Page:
For a married couple to get divorced in California, certain residency requirements must be met. At least one spouse has to be a resident of California for at least six months and a resident of the county where they will file for divorce for at least three months immediately before filing the divorce petition.
Partners who originally formed their domestic partnership in California don’t need to fulfill any residency requirements to get a divorce. The relationship can be severed no matter where the partners are living. However, partners who registered their domestic partnership in a different state will have to meet the same residency requirements that married couples must fulfill.
If neither spouse or domestic partner can meet the residency requirements, one of them can file for a legal separation and then file for divorce later once they meet the residency requirements.
Grounds For Divorce Or Legal Separation
In California, the courts don’t require either spouse or domestic partner to show fault or bad behavior to be able to initiate a divorce or legal separation. California is a “no-fault state”, meaning that either party can simply assert that the pair has “irreconcilable differences” making the marriage unsustainable.
Only one spouse or domestic partner needs to allege irreconcilable differences to have a marriage dissolved as California doesn’t require both parties to agree that differences are irreconcilable.
However, to obtain a legal separation based on this ground, both spouses or domestic partners must consent or one party must not appear in the action. This gives the responding party the power to prevent the legal separation.
Other Orders Available In Legal Separation And Divorce
A court is able to make a wide range of orders in both divorce and legal separation proceedings. If the appropriate jurisdictional requirements are met, a judge can issue the following types of enforceable orders:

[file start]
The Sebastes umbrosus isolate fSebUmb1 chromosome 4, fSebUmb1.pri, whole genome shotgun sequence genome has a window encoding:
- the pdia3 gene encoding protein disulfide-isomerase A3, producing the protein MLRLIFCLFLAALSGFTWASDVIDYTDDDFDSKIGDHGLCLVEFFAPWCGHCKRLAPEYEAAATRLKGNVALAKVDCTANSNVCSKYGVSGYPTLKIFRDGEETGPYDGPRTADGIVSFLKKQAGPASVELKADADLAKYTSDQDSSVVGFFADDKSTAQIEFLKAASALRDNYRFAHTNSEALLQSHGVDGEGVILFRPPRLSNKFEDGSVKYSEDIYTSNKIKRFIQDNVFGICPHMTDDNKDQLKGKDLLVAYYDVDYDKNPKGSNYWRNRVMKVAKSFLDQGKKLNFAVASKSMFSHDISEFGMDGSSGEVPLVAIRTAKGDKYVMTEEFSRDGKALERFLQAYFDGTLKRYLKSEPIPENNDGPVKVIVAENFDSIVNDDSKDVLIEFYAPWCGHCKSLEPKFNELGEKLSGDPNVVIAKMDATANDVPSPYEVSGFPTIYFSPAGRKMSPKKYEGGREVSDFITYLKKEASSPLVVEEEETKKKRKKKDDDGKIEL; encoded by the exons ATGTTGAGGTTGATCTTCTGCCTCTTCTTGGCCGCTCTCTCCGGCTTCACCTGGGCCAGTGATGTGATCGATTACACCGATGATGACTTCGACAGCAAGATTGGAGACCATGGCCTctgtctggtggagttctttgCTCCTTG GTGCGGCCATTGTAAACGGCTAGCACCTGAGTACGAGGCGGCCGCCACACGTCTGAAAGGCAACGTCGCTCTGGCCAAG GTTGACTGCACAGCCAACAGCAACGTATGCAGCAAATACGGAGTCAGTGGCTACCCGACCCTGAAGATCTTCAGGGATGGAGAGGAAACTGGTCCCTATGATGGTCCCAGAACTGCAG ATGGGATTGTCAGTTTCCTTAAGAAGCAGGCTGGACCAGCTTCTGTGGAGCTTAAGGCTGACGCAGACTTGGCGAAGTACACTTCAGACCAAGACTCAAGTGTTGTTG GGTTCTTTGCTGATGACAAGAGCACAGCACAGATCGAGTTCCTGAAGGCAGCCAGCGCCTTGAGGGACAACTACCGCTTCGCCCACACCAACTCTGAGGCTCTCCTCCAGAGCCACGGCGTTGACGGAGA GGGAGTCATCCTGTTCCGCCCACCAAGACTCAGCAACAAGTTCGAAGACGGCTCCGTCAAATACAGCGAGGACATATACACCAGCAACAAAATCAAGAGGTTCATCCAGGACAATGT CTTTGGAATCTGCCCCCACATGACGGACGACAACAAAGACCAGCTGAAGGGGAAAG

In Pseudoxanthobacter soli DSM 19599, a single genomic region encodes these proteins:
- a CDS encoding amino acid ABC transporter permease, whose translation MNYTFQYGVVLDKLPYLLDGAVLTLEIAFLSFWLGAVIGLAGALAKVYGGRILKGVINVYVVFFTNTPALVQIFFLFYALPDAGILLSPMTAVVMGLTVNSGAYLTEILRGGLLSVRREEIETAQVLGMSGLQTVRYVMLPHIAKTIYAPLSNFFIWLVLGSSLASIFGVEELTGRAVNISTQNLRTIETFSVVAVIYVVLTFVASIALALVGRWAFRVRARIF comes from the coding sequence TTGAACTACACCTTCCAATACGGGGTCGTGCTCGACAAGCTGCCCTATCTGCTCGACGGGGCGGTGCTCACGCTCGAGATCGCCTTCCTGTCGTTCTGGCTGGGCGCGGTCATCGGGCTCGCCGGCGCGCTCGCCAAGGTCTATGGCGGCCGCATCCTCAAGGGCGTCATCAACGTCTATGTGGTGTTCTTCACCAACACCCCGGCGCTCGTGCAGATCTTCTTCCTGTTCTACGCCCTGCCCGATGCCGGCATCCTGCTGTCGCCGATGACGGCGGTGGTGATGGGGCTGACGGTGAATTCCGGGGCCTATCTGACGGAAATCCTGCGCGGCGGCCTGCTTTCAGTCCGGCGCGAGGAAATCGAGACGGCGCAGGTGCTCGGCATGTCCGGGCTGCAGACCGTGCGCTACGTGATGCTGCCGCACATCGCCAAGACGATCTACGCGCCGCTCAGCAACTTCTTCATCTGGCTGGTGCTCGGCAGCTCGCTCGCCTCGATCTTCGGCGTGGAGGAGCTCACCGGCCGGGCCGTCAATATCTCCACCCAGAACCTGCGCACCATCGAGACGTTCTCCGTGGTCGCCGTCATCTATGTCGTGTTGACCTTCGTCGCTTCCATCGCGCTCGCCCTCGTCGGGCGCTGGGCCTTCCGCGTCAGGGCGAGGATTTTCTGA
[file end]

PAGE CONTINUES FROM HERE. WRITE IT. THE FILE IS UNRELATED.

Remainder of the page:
- Child custody and visitation: California courts will assign physical custody and legal decision-making custody to either one or both parents. In some cases, a parent may only be granted visitation rights.
- Child support: All parents are responsible for the financial well-being of their children. A court will weigh a variety of factors when determining who owes what for child support.
- Spousal support: In some cases, a judge will decide that a spouse or domestic partner merits financial support for a defined or indefinite amount of time. California law sets forth various factors a court will consider when granting spousal support.
- Restraining orders: A party may request a domestic violence restraining order to ensure their safety and peace. A court can also grant restraining orders regarding money or property.
- Property division: The default property division laws in California support community property arrangements. This means that all assets and debts that were acquired during the marriage are usually split equally between the spouses or domestic partners. Couples can form a prenuptial agreement to contract around these laws.
- Restoration of a former name: In a divorce, a party is entitled to a restoration of their former name on request. However, this is not available in legal separation proceedings.
- Attorney fees and costs: A court may order one spouse or domestic partner to pay the other a reasonable amount of money for attorney fees and costs. This is to ensure that each party has access to legal representation to be able to preserve their rights.
Contact Hann Law Firm For More Information About Legal Separation
Getting started with a divorce or legal separation can be challenging. As the process moves along, it is essential to have a knowledgeable, experienced attorney at your side. Hann Law Firm is here to guide you during this difficult time. At Hann Law Firm, we understand the struggle. We will do everything we can to make these circumstances as streamlined and pain-free as possible. Whatever that looks like in your particular case – a trial, mediation, or other informal means – our goal is always your well-being and best interests. Contact us today to learn more about or expert family law services.